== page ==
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Spontaneous Circulation: Curious Consequences of the Lessor Metals

Bruen, Charles MD

doi: 10.1097/01.EEM.0000462406.49048.ed
Spontaneous Circulation

Dr. Bruenis a fellow in critical care medicine and emergency cardiology at Hennepin County Medical Center in Minneapolis. He has special interest in stabilization, resuscitation, hemodynamic evaluation, and emergency cardiovascular care. Visit his website,http://resusreview.com, follow him @resusreview, and read his past columns athttp://bit.ly/SponCirc.

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Figure. EC

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The potassium level in the body is closely regulated, but hypokalemia can still develop by several mechanisms, including gastrointestinal loss, renal potassium wasting, or shifting potassium into the intracellular space with an alkalosis. Characteristic changes in the ECG are associated with hypokalemia, which become more prominent as the hypokalemia worsens. The T waves flatten, and may disappear. A U wave may develop, which is seen as a small deflection after the T wave and in the same direction. Its magnitude is usually <0.5mm, but it is inversely proportional to the pulse, becoming larger at a slower heart rate. It is most prominent in V2 and V3. It is important not to mistake the QU interval for a prolonged QT interval.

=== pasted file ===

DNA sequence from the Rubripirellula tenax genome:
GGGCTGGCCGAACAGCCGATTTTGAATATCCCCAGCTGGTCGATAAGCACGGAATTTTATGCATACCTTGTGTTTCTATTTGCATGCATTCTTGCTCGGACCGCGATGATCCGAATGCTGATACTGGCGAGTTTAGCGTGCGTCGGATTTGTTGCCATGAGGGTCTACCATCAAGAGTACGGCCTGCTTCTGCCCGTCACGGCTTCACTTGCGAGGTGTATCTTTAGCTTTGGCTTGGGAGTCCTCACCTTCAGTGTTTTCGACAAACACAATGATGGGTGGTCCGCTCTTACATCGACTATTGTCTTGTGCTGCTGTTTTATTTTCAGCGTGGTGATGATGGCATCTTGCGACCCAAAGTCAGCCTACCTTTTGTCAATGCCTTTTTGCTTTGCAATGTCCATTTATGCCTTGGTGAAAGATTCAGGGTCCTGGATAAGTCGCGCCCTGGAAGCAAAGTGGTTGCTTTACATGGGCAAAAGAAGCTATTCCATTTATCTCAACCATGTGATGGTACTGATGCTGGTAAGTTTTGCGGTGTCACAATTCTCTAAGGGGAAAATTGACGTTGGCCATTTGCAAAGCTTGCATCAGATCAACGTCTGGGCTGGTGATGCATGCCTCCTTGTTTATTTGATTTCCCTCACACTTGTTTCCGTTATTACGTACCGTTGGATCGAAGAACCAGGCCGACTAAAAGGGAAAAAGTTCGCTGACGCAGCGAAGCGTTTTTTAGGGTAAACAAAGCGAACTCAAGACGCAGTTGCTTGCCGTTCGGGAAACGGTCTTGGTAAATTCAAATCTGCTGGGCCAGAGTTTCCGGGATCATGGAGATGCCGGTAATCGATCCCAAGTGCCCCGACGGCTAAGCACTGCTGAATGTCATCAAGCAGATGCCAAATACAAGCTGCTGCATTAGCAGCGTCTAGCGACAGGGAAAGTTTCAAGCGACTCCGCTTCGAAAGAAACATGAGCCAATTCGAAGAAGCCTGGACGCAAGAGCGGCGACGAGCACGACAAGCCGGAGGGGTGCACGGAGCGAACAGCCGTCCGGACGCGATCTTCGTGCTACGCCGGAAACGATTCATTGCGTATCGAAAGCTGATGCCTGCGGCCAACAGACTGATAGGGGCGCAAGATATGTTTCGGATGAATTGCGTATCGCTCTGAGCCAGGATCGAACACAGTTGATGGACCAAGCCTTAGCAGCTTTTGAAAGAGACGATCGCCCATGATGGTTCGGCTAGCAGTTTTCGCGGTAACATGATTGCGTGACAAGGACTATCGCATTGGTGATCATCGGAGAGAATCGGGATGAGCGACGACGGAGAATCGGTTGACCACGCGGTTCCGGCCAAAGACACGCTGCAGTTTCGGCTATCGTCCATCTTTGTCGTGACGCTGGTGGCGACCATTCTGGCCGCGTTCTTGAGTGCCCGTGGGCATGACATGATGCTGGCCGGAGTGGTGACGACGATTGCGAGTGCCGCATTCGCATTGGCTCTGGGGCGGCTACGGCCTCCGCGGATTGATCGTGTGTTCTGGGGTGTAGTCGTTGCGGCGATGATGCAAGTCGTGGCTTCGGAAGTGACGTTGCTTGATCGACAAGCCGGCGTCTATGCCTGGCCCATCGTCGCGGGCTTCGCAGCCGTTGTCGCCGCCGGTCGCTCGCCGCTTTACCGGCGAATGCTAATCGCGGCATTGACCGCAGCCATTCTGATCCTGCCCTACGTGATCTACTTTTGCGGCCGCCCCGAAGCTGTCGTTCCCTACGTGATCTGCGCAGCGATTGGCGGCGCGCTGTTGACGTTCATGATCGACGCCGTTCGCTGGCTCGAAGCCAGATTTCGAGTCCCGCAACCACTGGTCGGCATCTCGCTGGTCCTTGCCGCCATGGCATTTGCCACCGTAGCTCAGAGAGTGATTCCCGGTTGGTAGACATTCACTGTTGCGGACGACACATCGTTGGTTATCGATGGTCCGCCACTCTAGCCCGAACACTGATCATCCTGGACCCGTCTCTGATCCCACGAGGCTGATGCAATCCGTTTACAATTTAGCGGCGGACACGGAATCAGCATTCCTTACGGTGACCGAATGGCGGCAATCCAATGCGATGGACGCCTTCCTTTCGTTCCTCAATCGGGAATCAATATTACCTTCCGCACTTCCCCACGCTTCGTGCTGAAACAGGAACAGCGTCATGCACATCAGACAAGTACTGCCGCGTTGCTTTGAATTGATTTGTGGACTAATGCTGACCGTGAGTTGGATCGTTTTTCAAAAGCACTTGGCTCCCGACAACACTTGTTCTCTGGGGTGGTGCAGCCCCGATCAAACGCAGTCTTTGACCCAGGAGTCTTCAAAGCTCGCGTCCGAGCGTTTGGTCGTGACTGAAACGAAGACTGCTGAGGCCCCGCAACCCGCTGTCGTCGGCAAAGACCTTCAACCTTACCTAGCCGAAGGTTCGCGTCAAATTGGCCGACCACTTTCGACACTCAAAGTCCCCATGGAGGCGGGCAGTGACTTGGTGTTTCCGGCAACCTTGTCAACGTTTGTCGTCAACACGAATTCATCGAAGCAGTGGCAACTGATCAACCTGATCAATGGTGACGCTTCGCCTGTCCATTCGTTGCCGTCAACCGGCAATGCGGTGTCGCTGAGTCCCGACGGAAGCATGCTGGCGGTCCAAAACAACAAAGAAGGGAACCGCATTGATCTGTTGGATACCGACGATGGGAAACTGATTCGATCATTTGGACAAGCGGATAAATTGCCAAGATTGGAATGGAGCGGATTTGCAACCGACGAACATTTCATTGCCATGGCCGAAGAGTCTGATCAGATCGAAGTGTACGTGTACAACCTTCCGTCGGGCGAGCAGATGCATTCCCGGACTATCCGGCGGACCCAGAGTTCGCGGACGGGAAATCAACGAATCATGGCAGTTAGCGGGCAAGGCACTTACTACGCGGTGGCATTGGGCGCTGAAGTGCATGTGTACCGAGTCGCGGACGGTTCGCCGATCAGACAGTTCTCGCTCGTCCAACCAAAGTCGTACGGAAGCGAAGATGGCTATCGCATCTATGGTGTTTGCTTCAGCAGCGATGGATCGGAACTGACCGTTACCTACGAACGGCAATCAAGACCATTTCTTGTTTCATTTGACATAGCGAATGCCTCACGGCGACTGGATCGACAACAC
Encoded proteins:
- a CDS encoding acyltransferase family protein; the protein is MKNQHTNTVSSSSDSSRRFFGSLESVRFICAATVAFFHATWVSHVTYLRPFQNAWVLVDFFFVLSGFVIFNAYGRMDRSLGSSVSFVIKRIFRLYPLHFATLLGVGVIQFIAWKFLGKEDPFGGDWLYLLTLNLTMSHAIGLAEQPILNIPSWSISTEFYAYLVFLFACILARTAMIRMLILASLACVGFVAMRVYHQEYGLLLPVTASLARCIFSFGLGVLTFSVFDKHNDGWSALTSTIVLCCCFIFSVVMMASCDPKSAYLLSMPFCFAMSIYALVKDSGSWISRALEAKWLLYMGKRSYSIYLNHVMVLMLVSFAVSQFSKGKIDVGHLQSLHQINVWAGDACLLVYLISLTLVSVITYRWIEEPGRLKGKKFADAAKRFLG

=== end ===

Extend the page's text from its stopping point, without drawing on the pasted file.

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Table EC

The myocardium is very sensitive to hypokalemia, with its largest effect on inhibiting the action of the delayed rectifier potassium channels (IKr) reducing the outward potassium current. Even though the cardiac action potential is prolonged, the refractory period remains unchanged, which dramatically increases the chance after depolarizations that can lead to ventricular arrhythmias. These effects may be exacerbated by ischemia or digoxin toxicity. Hypokalemia also increases the hyperpolarization in the AV node, which increases the effects of acetylcholine suppression on AV conduction (negative dromotropic).

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